Given that our brains were shaped by natural selection, it could hardly be otherwise. Natural selection is driven by the competition among genes to be represented in the next generation. Reproduction leads to a geometric increase in descendants, and on a finite planet not every organism alive in one generation can have descendants several generations hence. Therefore organisms reproduce, to some extent, at one another’s expense. If one organism eats a fish, that fish is no longer available to be eaten by another organism. If one organism mates with a second one, it denies an opportunity at parenthood to a third. Everyone alive today is a descendant of millions of generations of ancestors who lived under these constraints but reproduced nonetheless. That means that all people today owe their existence to having winners as ancestors, and everyone today is designed, at least in some circumstances, to compete. That does not mean that people (or any other animals) house an aggressive urge that must be discharged, an unconscious death wish, a rapacious sex drive, a territorial imperative, a thirst for blood, or the other ruthless instincts that are often mistakenly equated with Darwinism.
Steven Pinker (How the Mind Works)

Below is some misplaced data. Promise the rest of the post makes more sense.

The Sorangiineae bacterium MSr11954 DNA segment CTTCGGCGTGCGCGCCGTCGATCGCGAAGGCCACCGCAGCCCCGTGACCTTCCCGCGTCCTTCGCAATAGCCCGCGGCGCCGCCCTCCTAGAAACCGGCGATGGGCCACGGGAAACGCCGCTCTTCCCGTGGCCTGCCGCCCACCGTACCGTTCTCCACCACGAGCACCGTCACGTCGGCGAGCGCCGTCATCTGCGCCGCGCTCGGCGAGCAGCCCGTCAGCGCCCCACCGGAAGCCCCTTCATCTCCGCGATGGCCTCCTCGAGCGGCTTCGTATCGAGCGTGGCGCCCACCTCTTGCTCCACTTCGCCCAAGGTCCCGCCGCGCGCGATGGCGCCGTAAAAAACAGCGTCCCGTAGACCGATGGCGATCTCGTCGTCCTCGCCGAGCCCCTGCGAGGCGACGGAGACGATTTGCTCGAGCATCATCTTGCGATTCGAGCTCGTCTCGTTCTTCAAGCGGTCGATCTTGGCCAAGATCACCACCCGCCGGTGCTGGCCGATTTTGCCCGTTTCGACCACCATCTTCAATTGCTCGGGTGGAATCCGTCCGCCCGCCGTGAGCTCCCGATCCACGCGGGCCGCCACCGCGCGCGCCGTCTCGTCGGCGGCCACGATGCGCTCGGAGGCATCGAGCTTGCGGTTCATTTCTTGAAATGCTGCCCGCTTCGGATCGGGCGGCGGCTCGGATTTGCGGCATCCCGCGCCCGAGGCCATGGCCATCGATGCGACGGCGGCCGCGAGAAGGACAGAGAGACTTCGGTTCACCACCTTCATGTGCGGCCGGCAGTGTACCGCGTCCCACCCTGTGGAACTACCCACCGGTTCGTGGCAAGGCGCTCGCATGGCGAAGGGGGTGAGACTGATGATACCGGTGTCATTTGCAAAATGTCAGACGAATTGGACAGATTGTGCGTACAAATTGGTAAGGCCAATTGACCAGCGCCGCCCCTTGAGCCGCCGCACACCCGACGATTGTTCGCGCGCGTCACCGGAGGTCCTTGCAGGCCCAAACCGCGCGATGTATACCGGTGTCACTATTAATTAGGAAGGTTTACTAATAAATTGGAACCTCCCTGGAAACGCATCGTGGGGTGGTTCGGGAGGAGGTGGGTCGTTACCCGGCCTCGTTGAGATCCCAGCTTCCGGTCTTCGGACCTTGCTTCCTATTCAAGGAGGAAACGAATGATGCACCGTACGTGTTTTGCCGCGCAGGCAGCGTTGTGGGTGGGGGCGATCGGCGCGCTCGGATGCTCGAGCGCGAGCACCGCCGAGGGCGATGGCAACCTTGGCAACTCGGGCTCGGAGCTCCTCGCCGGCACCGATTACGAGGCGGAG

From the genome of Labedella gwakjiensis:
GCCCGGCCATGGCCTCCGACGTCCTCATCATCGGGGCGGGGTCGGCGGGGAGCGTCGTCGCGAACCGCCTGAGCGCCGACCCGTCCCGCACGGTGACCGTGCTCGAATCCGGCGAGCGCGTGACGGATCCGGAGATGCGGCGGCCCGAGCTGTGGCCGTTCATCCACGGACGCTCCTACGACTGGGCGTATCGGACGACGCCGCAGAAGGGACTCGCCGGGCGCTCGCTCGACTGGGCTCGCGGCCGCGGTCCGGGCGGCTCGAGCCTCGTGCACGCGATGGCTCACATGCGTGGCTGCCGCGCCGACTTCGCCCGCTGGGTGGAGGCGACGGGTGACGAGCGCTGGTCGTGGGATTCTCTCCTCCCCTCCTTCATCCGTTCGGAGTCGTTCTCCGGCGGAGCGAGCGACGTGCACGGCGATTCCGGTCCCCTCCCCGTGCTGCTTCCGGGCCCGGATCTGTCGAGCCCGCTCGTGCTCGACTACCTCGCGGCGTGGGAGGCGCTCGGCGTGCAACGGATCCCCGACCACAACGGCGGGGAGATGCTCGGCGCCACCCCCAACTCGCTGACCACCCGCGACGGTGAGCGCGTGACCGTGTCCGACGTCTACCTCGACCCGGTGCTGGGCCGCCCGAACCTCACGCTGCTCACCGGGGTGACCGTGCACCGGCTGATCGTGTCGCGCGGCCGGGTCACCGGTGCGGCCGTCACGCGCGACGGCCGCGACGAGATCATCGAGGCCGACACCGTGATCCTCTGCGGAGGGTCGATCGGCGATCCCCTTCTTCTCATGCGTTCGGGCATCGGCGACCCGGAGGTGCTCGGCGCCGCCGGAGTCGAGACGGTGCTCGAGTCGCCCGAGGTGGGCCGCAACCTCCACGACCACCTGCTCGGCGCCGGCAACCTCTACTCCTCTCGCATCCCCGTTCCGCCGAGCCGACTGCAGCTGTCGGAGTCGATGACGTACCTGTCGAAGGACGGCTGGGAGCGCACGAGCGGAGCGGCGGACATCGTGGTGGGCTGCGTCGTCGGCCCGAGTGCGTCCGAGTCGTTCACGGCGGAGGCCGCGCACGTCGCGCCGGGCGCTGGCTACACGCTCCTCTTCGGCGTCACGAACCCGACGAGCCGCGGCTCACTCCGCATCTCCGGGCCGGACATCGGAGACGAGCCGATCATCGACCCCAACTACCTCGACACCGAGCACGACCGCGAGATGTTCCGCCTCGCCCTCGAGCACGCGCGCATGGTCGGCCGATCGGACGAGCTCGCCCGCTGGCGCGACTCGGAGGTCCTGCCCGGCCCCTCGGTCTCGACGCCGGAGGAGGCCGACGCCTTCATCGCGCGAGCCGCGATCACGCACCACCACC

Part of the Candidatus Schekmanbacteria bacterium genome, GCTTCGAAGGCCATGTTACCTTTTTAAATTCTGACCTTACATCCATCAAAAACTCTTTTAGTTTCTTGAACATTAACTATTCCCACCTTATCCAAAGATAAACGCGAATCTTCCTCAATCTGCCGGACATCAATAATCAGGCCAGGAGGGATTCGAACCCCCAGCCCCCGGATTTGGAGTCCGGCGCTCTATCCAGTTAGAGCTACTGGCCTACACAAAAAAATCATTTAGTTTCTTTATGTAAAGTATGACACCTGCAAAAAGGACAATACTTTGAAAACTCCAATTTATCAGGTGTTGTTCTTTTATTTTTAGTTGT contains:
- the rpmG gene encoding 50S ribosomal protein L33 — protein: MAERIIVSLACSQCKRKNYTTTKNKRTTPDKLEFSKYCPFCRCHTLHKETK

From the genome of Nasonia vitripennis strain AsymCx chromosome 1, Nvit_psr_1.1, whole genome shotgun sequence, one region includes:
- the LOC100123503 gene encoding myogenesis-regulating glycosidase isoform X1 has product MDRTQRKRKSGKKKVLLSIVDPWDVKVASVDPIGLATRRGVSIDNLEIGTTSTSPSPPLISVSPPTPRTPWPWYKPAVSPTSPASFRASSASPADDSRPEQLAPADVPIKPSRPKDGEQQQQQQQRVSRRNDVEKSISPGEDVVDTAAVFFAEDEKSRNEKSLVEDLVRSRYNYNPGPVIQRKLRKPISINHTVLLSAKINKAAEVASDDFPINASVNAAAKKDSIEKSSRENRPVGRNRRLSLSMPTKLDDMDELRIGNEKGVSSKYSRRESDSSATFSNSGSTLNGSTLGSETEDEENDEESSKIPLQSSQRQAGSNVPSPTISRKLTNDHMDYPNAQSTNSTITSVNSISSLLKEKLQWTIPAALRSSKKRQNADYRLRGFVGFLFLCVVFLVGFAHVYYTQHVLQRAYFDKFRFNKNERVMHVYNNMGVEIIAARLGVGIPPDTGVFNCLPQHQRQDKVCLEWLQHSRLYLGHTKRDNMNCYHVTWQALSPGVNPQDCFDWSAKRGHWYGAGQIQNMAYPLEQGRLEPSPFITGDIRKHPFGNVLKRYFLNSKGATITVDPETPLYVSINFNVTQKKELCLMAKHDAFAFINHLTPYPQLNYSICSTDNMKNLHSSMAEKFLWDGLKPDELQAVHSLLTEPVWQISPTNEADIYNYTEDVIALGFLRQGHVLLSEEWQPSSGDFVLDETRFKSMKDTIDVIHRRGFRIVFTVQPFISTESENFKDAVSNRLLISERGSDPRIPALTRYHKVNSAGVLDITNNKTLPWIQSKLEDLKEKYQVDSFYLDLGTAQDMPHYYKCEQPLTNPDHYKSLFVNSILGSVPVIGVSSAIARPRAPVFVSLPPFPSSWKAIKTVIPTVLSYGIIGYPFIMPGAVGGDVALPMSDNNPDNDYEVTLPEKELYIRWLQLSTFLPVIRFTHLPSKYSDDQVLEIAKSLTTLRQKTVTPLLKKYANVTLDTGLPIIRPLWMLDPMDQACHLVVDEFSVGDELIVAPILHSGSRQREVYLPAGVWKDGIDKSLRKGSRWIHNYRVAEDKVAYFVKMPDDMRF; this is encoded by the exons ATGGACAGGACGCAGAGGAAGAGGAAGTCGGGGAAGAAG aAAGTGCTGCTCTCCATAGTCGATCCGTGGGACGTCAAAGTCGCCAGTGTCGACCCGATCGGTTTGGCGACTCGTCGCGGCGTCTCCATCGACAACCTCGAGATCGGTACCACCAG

It had had a fragrant element, reminding him of a regular childhood experience, a memory that reverberated like the chimes of a prayer bell inside his head. For a few moments, he pictured the old Orthodox church that had dominated his remote Russian village. The bearded priest was swinging the elaborate incense-burner, suspended from gold-plated chains. It had been the same odour. Hadn’t it? He blinked, shook his head. He couldn’t make sense of that. He decided, with an odd lack of enthusiasm, that he’d imagined it. The effects of the war played tricks of the mind, of the senses. Looking over his shoulder, he counted all seven of his men as they emerged from the remnants of the four-storey civic office building. A few muddied documents were scattered on the ground, stamped with the official Nazi Party eagle, its head turned to the left, and an emblem he failed to recognize, but which looked to him like a decorative wheel, with a geometrical design of squares at its centre. Even a blackened flag had survived the bomb damage. Hanging beneath a crumbling windowsill, the swastika flapped against the bullet-ridden façade, the movement both panicky and defiant, Pavel thought. His men were conscripts. A few still wore their padded khaki jackets and mustard-yellow blouses. Most, their green field tunics and forage caps. All the clothing was lice-ridden and smeared with soft ash. Months of exposure to frozen winds had darkened their skins and narrowed their eyes. They’d been engaged in hazardous reconnaissance missions. They’d slept rough and had existed on a diet of raw husks and dried horsemeat. Haggard and weary now, he reckoned they’d aged well beyond their years.